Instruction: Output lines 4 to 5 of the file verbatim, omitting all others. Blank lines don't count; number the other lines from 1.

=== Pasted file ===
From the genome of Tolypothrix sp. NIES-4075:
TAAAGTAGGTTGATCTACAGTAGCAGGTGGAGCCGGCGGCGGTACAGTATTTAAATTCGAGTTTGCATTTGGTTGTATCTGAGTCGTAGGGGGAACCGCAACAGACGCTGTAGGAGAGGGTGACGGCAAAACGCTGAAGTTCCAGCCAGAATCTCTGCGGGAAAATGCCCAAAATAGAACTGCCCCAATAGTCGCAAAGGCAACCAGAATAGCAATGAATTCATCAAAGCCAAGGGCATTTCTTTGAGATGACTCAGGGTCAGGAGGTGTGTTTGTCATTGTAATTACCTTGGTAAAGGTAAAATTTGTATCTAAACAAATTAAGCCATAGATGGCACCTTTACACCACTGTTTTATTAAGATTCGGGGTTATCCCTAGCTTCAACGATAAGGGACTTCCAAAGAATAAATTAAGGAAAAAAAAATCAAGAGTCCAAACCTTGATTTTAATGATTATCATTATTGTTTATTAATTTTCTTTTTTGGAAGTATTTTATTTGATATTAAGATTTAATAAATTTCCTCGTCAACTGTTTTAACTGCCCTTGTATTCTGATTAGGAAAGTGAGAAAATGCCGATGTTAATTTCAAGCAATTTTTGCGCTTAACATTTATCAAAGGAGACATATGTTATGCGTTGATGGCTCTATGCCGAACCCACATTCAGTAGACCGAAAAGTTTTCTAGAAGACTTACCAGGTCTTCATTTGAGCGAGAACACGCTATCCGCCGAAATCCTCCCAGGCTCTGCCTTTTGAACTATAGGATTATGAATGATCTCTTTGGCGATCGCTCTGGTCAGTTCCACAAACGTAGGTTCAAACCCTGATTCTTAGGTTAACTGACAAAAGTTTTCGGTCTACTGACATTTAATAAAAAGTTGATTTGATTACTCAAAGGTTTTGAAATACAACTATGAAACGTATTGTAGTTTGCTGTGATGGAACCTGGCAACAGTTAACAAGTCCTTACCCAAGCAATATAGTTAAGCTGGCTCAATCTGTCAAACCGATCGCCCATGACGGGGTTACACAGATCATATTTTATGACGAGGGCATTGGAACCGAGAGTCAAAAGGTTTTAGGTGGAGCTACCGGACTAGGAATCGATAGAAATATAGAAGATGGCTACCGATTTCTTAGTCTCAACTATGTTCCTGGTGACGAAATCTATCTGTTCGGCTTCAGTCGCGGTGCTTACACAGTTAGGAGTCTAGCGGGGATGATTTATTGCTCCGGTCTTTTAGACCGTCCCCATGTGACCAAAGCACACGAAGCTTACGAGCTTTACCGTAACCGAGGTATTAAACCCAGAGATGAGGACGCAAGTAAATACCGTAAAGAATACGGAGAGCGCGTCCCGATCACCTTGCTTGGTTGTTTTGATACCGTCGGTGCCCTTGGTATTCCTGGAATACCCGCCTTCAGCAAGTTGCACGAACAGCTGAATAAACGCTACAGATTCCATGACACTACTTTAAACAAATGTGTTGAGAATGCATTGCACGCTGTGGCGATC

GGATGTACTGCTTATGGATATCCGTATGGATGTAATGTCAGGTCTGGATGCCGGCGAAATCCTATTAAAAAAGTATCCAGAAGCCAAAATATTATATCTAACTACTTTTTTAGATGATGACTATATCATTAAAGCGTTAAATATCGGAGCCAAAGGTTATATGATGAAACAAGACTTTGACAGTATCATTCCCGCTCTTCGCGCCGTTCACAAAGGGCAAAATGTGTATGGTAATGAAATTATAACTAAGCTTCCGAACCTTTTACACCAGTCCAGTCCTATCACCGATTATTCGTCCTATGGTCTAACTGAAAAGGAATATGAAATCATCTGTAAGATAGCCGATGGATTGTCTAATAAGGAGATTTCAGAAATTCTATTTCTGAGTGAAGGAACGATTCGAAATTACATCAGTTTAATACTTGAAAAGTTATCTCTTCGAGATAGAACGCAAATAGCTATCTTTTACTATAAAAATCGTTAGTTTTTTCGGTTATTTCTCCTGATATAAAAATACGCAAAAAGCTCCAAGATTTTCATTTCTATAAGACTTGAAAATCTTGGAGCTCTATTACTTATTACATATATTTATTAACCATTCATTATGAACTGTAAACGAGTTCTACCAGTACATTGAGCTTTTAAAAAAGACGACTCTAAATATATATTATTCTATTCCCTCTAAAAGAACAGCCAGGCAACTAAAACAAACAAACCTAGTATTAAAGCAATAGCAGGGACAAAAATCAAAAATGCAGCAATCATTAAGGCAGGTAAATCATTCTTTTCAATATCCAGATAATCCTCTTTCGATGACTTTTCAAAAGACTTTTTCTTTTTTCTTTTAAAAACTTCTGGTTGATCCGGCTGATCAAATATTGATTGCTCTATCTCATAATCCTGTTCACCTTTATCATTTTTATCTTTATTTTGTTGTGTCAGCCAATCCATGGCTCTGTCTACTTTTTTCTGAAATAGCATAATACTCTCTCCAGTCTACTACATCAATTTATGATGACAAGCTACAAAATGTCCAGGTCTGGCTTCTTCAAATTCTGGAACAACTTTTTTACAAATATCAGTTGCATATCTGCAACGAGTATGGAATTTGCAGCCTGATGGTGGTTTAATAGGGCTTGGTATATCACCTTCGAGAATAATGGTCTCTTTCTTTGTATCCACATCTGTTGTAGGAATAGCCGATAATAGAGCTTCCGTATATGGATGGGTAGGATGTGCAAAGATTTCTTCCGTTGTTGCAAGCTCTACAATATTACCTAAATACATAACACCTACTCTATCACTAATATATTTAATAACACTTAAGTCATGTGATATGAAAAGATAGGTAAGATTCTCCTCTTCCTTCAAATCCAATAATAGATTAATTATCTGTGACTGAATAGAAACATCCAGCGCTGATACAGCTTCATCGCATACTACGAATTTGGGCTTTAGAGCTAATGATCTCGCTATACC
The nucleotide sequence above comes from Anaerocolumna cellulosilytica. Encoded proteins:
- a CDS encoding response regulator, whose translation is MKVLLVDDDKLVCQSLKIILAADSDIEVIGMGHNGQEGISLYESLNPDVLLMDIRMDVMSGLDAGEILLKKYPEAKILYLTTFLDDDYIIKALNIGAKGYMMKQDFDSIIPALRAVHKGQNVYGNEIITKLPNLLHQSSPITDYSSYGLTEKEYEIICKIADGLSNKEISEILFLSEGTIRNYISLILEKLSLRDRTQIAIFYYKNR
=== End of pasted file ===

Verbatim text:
The nucleotide sequence above comes from Anaerocolumna cellulosilytica. Encoded proteins:
- a CDS encoding response regulator, whose translation is MKVLLVDDDKLVCQSLKIILAADSDIEVIGMGHNGQEGISLYESLNPDVLLMDIRMDVMSGLDAGEILLKKYPEAKILYLTTFLDDDYIIKALNIGAKGYMMKQDFDSIIPALRAVHKGQNVYGNEIITKLPNLLHQSSPITDYSSYGLTEKEYEIICKIADGLSNKEISEILFLSEGTIRNYISLILEKLSLRDRTQIAIFYYKNR